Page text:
- After a couple of minutes, add the Marsala, simmer for five minutes, and then add water so that the carrots are not quite covered. Bring back to a simmer, put the lid on the pan and cook the carrots until they are tender.
- Take of the lid, turn up the heat and reduce the liquid so that it becomes a syrupy sauce.
- Add the chopped parsley or tarragon, and serve.
This is a very simple recipe, great as a quick side-dish to add freshness to any meal. It is great to add to a summer picnic, a cold buffet, or with a range of Indian dishes.
- Approx 350g carrots
- 1/4 tsp salt
- 2 tbs rapeseed oil
- 1 1/2 tsp mustard seeds
- Peel and grate the carrots, and put them in a salad bowl, sprinkle in the salt and toss to ensure it is evenly distributed.
- Heat the oil in a small pan, and when it is hot, add the mustard seeds. Cook the mustard seeds until they begin to pop.
- Pour the hot oil and seeds over the carrots, and mix well.
Delicious, cheap, easy, vegan, quick, filling. Not much more to say.
- 2 small onions
- 1 head of celery
- Olive oil for frying
- Olive oil for serving (best quality that you can get)
- 1 400g borlotti beans, drained (this can be substituted, but I love borlotti beans)
- 1 litre stock
- salt and black pepper, freshly ground
- Chop the onions and celery, and fry in olive oil in a large pan over a low heat, until soft; don’t brown the vegetables
- Add the other ingredients, bring to the boil, and then cover to simmer for 20 minutes
- Season, and roughly blend with a soup wand. Add a little water if the soup is too thick.
Serve with a swirl of posh olive oil to each bowl, and a slice of brown bread on the side.
So easy. Serve with anything. Ottolenghi SIMPLE. I grew the celeriac.
- 1 large celeriac, scrubbed clean and hairy roots removed.
- 50 ml olive oil
- 1 1/2 tsp crushed coriander seed
- 1 lemon in wedges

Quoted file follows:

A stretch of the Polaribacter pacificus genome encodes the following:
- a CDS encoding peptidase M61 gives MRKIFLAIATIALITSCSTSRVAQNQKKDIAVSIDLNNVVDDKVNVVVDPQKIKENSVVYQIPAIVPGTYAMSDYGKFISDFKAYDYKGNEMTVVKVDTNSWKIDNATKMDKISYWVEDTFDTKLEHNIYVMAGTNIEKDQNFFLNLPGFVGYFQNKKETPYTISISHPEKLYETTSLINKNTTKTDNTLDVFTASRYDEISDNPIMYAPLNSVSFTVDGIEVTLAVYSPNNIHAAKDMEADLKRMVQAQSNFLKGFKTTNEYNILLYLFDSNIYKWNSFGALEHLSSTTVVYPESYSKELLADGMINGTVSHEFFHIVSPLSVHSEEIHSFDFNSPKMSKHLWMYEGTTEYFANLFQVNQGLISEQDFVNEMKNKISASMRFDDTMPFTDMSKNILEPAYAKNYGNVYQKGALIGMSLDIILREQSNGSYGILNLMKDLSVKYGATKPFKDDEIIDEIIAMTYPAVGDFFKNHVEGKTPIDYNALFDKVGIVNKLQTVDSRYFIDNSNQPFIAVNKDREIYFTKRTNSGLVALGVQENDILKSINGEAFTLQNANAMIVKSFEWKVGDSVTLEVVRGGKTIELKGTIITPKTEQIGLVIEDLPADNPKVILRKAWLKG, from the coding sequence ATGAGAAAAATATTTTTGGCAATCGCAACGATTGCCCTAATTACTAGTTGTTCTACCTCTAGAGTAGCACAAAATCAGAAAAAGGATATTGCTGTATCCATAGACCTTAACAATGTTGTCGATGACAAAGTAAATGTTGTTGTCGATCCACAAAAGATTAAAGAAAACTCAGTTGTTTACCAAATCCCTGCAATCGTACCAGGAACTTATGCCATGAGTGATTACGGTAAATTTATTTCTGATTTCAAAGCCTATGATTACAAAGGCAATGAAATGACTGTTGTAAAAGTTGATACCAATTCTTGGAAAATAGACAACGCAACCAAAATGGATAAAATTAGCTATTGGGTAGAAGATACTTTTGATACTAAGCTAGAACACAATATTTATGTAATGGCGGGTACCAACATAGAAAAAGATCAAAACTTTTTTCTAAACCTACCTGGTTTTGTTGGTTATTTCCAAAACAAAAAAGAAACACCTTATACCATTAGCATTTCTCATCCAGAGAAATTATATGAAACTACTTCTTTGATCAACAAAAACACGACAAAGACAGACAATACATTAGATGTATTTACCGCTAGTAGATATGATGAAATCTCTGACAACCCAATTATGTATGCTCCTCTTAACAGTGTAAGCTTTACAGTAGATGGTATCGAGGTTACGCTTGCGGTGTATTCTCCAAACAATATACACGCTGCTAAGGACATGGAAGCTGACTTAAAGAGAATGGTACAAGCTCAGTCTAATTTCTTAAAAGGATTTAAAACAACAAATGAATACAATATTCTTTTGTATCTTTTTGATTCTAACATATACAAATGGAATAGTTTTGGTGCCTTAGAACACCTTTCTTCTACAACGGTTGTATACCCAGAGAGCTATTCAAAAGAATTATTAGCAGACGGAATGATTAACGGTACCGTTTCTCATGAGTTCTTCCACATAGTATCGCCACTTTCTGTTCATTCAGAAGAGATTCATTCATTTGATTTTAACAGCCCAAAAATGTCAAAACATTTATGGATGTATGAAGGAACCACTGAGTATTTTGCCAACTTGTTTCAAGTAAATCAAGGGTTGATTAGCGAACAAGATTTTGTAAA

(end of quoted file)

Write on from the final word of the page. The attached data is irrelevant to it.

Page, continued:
- Preheat the oven to 170C
- Pierce the celeriac all over with a sharp knife. Rub with the oil, season with the salt and coriander and put it in a small baking dish.
- Roast for around 2 1/2 hours, basting with olive oil if required.
- To serve, cut into wedges and serve with lemon, a sprinkle of salt, a drizzle of olive oil.
I put seaweed on my soft fruit plants this year, and as a result, I think I imported a load of orache seeds. If you don’t know, orache is a weed that grows on the upper shore at this time of year, and it is delicious. I’ve got more than I can eat at the moment, the most successful vegetable in my garden at the moment. I also had some left-over wholewheat pasta courtesy of my super-healthy children, so I used that too. Plain pasta is good too.
- 200g pasta
- enough orache to feed four people (no idea of weight, it just looked OK)
- 2 cloves of garlic, peeled and finely chopped, not crushed
- olive oil
- freshly ground black pepper
- a squeeze of orange juice
- 50g pine-nuts, toasted
- 50g freshly grated parmesan cheese
- Fill a large pan with water, bring to the boil and then add the pasta along with a good spoonful of salt, and bring the water back to the boil. Let the pasta cook as long as the pack says (8 minutes for plain pasta, 11 minutes for wholewheat is the usual thing)
- A couple of minutes before the pasta is done, stir-fry the orache and garlic in a bit of olive oil for a couple of minutes, until the orache has wilted. Season with salt, pepper and lemon juice
- Drain the cooked pasta and the put it back in the warm pan. Add the orache and the pine nuts and parmesan. Give it all a quick stir, check the seasoning, and serve.